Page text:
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Tepal

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Title: Tepal  
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Subject: Petal, Serapias vomeracea, Families of Asparagales, Floral symmetry, Asparagales
Collection: Plant Morphology
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Tepal

Diagram showing the parts of a mature flower. In this example the perianth is separated into a calyx (sepals) and corolla (petals)

A tepal is the term used to identify one of the outer parts of a flower (collectively the perianth) when these parts cannot easily be divided into two kinds, sepals and petals. This may be because the parts of the perianth are undifferentiated (i.e. of very similar appearance), as in Magnolia, or because, although it is possible to distinguish an outer whorl of sepals from an inner whorl of petals, the sepals and petals are similar in appearance to one another (as in Lilium). The term was first proposed by Augustin Pyramus de Candolle in 1827.[1][2] (De Candolle used the term perigonium or perigone for the tepals collectively; today this term is used as a synonym for "perianth".[3])

A Lilium flower showing the six tepals: the inner three are petals and the outer three are sepals.

Undifferentiated tepals are believed to be the ancestral condition in pollinators.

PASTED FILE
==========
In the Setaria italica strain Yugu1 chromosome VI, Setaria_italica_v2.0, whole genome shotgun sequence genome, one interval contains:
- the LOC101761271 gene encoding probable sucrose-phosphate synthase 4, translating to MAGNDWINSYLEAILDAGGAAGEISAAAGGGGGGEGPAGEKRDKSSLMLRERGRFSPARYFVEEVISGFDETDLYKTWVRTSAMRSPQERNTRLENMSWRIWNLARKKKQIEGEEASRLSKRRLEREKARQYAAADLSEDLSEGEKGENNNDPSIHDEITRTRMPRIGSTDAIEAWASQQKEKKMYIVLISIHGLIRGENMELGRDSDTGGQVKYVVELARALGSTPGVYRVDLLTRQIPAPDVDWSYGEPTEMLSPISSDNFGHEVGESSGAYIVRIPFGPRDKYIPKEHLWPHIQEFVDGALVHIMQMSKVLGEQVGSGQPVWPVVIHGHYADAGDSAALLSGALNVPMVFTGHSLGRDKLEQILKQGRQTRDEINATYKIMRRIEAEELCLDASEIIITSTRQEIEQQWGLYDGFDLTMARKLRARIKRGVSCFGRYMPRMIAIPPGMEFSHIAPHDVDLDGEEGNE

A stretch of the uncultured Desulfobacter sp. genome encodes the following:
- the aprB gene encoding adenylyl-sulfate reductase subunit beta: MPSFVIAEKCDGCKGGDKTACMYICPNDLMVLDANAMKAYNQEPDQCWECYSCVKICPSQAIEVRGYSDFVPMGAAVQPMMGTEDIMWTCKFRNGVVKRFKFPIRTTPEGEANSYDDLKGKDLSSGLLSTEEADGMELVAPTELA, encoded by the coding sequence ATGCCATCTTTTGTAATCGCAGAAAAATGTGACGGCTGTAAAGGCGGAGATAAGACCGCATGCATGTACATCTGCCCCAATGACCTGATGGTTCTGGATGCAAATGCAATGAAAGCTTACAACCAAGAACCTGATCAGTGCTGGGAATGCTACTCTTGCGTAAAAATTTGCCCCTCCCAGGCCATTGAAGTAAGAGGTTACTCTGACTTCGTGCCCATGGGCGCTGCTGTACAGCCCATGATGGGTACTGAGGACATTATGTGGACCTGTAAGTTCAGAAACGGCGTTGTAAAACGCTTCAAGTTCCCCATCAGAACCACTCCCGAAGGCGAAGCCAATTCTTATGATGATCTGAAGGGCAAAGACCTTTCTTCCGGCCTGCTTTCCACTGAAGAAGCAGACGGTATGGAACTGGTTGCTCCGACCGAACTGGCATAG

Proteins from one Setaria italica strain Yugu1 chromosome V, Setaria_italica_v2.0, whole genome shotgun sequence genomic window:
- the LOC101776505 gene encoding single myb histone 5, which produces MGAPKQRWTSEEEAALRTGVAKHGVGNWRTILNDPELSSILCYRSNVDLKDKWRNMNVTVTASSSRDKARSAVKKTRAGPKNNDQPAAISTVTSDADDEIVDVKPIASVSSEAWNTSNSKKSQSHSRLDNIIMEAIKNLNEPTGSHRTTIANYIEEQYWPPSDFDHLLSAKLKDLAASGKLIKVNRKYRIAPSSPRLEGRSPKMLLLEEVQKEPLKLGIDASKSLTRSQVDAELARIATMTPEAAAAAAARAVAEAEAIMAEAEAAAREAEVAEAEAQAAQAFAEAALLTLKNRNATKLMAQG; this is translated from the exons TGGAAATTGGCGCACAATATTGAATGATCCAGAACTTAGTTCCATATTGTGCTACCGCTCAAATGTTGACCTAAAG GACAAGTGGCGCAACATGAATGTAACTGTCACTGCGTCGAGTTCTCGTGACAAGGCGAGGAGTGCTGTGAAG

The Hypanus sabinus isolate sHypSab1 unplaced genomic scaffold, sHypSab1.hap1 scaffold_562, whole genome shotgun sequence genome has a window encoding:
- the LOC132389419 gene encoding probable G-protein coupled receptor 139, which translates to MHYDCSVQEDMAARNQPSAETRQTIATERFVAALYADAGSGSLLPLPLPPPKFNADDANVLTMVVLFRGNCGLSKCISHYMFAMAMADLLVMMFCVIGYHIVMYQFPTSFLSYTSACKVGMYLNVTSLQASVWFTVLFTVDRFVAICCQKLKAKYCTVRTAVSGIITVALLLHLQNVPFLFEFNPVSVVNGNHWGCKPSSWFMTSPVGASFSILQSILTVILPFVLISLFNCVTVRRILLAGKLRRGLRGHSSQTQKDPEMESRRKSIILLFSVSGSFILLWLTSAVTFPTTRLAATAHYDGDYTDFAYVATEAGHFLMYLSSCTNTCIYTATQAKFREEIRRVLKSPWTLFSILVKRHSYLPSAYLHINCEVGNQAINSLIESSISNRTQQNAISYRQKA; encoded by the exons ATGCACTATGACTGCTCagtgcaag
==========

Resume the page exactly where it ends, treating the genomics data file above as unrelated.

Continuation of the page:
Tepals formed by similar sepals and petals are common in

In some plants the flowers have no petals, and all the tepals are sepals modified to look like petals. These organs are described as petaloid, for example, the sepals of hellebores. When the undifferentiated tepals resemble petals, they are also referred to as "petaloid", as in petaloid monocots, orders of monocots with brightly coloured tepals. Since they include Liliales, an alternative name is lilioid monocots.

Properties

Terms used in the description of tepals include pubescent (with dense fine, short, soft hairs, downy), puberulent (minutely pubescent, hairs barely visible to the naked eye) and puberulous (dense covering of very short soft hairs).

See also

References

  1. ^ Augustin Pyramus de Candolle (1827). Organographie végétale, ou Description raisonnée des organes des plantes; pour servir de suite et de développement a la théorie élémentaire de la botanique, et d'introduction a la physiologie végétale et a la physiologie végétale et a la description des familles. Paris: Deterville. p. 503. 
  2. ^ Augustin Pyramus de Candolle (1841). Vegetable organography; or, An analytical description of the organs of plants 2. translated by Boughton Kingdon. London: Houlston & Stoneman. p. 90. 
  3. ^ Stearn, William Thomas (2004). Botanical Latin (p/b ed.). David & Charles/Timber Press.   p. 39.
  4. ^ Ronse De Craene, L. P. (2007). "Are Petals Sterile Stamens or Bracts? The Origin and Evolution of Petals in the Core Eudicots". Annals of Botany 100 (3): 621–630.  

Botany: A Brief Introduction To Plant Biology - 5th ed. Thomas L. Rost; T. Elliot Weier - Wiley & Sons 1979 ISBN 0-471-02114-8.

Plant Systematics - Jones; Samuel - McGraw-Hill 1979 ISBN 0-07-032795-5.

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